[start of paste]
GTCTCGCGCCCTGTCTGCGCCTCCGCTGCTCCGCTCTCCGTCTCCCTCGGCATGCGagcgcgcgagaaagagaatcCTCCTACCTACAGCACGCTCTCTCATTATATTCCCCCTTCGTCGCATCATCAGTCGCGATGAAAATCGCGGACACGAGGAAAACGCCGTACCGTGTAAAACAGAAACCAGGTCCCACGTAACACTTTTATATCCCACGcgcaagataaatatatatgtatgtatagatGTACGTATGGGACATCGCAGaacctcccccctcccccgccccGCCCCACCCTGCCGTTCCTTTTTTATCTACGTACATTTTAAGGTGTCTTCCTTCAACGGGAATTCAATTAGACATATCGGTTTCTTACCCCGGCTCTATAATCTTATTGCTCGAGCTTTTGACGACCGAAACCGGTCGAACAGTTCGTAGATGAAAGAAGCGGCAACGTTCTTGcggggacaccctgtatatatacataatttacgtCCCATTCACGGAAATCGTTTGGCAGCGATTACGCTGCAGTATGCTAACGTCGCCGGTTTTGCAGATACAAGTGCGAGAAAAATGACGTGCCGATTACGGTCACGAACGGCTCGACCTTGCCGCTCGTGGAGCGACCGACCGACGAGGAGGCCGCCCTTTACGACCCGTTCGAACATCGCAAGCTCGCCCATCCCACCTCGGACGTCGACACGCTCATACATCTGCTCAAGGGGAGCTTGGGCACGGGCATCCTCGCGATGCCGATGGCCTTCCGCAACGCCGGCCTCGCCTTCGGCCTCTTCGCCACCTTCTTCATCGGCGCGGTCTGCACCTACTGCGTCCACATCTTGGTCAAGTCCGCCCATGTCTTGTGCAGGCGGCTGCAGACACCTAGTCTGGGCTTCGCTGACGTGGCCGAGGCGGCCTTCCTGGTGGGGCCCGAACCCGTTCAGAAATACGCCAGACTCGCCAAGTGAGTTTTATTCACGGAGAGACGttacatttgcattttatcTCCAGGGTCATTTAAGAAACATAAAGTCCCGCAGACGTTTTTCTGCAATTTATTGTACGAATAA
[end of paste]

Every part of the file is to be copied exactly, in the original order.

GTCTCGCGCCCTGTCTGCGCCTCCGCTGCTCCGCTCTCCGTCTCCCTCGGCATGCGagcgcgcgagaaagagaatcCTCCTACCTACAGCACGCTCTCTCATTATATTCCCCCTTCGTCGCATCATCAGTCGCGATGAAAATCGCGGACACGAGGAAAACGCCGTACCGTGTAAAACAGAAACCAGGTCCCACGTAACACTTTTATATCCCACGcgcaagataaatatatatgtatgtatagatGTACGTATGGGACATCGCAGaacctcccccctcccccgccccGCCCCACCCTGCCGTTCCTTTTTTATCTACGTACATTTTAAGGTGTCTTCCTTCAACGGGAATTCAATTAGACATATCGGTTTCTTACCCCGGCTCTATAATCTTATTGCTCGAGCTTTTGACGACCGAAACCGGTCGAACAGTTCGTAGATGAAAGAAGCGGCAACGTTCTTGcggggacaccctgtatatatacataatttacgtCCCATTCACGGAAATCGTTTGGCAGCGATTACGCTGCAGTATGCTAACGTCGCCGGTTTTGCAGATACAAGTGCGAGAAAAATGACGTGCCGATTACGGTCACGAACGGCTCGACCTTGCCGCTCGTGGAGCGACCGACCGACGAGGAGGCCGCCCTTTACGACCCGTTCGAACATCGCAAGCTCGCCCATCCCACCTCGGACGTCGACACGCTCATACATCTGCTCAAGGGGAGCTTGGGCACGGGCATCCTCGCGATGCCGATGGCCTTCCGCAACGCCGGCCTCGCCTTCGGCCTCTTCGCCACCTTCTTCATCGGCGCGGTCTGCACCTACTGCGTCCACATCTTGGTCAAGTCCGCCCATGTCTTGTGCAGGCGGCTGCAGACACCTAGTCTGGGCTTCGCTGACGTGGCCGAGGCGGCCTTCCTGGTGGGGCCCGAACCCGTTCAGAAATACGCCAGACTCGCCAAGTGAGTTTTATTCACGGAGAGACGttacatttgcattttatcTCCAGGGTCATTTAAGAAACATAAAGTCCCGCAGACGTTTTTCTGCAATTTATTGTACGAATAA